A study with mice suggests, that CBD may reduce aggressive behaviour and this effect may be mediated by the 5-HT1A receptor. Authors concluded that “CBD may be therapeutically useful to treat aggressive behaviors that are usually associated with psychiatric disorders.”
Department of Pharmacology, Medical School of Ribeirão Preto, University of São Paulo, Brazil.
A randomized, double-blind, controlled-trial assessed the effect of palmitoylethanolamine (PEA) or CBD on the absorption of lactulose and mannitol in humans taking 600 mg of aspirin. In vivo, aspirin caused an increase in the absorption of lactulose and mannitol, which were reduced by PEA or CBD. Authors concluded that both substances “reduce permeability in the human colon. These findings have implications in disorders associated with increased gut permeability, such as inflammatory bowel disease.
Division of Medical Sciences and Graduate Entry Medicine, University of Nottingham, Derby, UK.
Mice treated with high oral doses of CBD (up to 2560 mg per kilogram bodyweight) showed signs of liver toxicity. Authors noted that their observation may be relevant to patients receiving up to 20 mg CBD per kilogram bodyweight. They noted that “involvement of numerous pathways associated with lipid and xenobiotic metabolism raises serious concerns about potential drug interactions as well as the safety of CBD.”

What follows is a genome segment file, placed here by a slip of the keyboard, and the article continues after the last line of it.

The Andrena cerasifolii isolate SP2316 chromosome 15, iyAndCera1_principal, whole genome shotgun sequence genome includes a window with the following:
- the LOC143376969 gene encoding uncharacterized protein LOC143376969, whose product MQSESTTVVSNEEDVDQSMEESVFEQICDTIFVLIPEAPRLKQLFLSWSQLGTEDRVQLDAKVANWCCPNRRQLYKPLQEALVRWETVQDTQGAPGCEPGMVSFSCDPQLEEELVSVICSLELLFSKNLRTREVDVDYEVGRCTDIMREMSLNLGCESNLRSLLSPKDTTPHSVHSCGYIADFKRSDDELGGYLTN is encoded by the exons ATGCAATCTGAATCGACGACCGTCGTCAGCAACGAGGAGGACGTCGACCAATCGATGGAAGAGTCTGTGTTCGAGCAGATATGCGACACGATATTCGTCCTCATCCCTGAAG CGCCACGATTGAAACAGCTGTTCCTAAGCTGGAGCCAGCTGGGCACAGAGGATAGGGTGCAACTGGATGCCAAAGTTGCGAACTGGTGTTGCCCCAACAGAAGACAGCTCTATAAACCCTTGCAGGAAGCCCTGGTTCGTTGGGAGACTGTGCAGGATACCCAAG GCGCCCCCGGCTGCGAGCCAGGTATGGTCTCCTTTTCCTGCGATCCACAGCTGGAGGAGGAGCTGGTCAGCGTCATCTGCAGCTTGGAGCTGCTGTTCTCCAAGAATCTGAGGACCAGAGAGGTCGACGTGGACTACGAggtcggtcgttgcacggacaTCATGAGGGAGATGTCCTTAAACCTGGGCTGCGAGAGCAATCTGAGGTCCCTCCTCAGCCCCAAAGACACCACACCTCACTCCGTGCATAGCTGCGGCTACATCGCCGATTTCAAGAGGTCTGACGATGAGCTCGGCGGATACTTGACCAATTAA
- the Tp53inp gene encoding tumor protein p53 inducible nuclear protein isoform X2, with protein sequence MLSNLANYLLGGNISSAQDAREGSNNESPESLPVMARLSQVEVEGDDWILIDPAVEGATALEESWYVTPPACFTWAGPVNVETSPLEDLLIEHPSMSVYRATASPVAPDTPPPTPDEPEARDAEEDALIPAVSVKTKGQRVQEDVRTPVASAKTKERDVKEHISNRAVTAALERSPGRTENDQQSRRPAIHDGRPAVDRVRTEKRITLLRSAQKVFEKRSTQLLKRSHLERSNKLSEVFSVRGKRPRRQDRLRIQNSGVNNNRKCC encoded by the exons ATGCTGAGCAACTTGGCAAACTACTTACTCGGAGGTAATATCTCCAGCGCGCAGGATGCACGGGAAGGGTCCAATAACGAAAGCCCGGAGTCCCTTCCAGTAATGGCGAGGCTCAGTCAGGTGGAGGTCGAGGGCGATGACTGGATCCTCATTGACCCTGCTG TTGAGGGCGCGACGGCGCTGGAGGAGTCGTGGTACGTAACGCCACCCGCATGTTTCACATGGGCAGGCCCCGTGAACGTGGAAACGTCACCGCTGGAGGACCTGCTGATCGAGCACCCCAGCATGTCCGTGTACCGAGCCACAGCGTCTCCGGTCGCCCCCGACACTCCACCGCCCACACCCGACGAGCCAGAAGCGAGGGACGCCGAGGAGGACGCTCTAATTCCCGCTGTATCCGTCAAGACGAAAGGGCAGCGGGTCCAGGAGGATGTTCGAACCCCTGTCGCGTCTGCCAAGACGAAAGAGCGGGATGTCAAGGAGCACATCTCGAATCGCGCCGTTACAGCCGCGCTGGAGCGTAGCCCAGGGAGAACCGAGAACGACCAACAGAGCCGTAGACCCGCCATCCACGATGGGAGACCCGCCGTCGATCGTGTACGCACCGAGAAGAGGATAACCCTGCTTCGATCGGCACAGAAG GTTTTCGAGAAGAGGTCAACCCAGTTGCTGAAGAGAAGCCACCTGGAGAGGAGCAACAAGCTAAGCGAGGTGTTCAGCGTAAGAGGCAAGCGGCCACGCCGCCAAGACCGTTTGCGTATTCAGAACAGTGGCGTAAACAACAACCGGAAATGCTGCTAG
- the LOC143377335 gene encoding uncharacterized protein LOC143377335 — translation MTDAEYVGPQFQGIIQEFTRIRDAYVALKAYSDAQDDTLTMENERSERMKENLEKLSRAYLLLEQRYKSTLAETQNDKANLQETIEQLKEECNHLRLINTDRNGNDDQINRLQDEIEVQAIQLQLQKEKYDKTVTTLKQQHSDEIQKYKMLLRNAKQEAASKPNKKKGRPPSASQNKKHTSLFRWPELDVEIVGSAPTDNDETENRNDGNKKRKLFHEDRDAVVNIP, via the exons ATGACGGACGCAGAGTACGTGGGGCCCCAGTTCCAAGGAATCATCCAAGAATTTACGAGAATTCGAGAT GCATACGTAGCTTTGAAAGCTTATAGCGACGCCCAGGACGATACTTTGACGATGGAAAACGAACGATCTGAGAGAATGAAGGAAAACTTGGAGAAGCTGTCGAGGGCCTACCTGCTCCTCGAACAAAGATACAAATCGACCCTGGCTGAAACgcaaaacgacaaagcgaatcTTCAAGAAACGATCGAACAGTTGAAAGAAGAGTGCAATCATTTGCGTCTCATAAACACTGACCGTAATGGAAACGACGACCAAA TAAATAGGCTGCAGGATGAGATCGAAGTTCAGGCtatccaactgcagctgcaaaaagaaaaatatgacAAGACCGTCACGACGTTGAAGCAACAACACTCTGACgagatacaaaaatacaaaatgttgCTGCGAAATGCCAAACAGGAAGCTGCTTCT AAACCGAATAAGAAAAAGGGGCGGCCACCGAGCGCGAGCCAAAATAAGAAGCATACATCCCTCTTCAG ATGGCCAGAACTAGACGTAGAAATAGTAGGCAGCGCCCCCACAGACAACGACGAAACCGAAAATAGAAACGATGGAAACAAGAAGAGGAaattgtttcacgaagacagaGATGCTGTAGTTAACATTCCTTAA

Department of Environmental and Occupational Health, University of Arkansas for Medical Sciences, Little Rock, AR 72205, USA.
Scientists investigated the involvement of liver enzymes in the degradation of THC. CYP2C9 pathway was the major pathway for depletion of THC and formation of 11-OH-THC. The remaining THC degradation pathway was attributed to CYP2D6. 11-OH-THC was depleted by UGTs , CYP3A4 and CYP2C9 .
University of Washington, USA.
Researchers investigated the effects of oral CBD in 61 patients aged 1 to 17 years on blood concentrations of the antiepileptic drug clobazam. Approximately 2-6 days of twice-daily dosing provided steady-state concentrations of CBD. Concomitant administration of clobazam with 40 mg/kg/day of CBD resulted in a 2.5-fold increase in mean CBD blood concentration. Mean plasma clobazam concentrations were 1.7- and 2.2-fold greater in patients receiving clobazam concomitantly with 40 mg CBD per kg/day compared with 10 mg/kg/day and 20 mg/kg/day.
University of Tennessee Health Science Center, Le Bonheur Children's Hospital, Memphis, TN, USA.
In an open study with 56 adults and 44 children there was a positive correlation between CBD doses, CBD blood concentrations and reduction of seizure frequency in epilepsy. After daily doses of 5 to 50 mg per kilogram bodyweight blood plasma levels ranged from 7 to 1200 ng/mL.
Department of Neurology, University of Alabama at Birmingham, USA.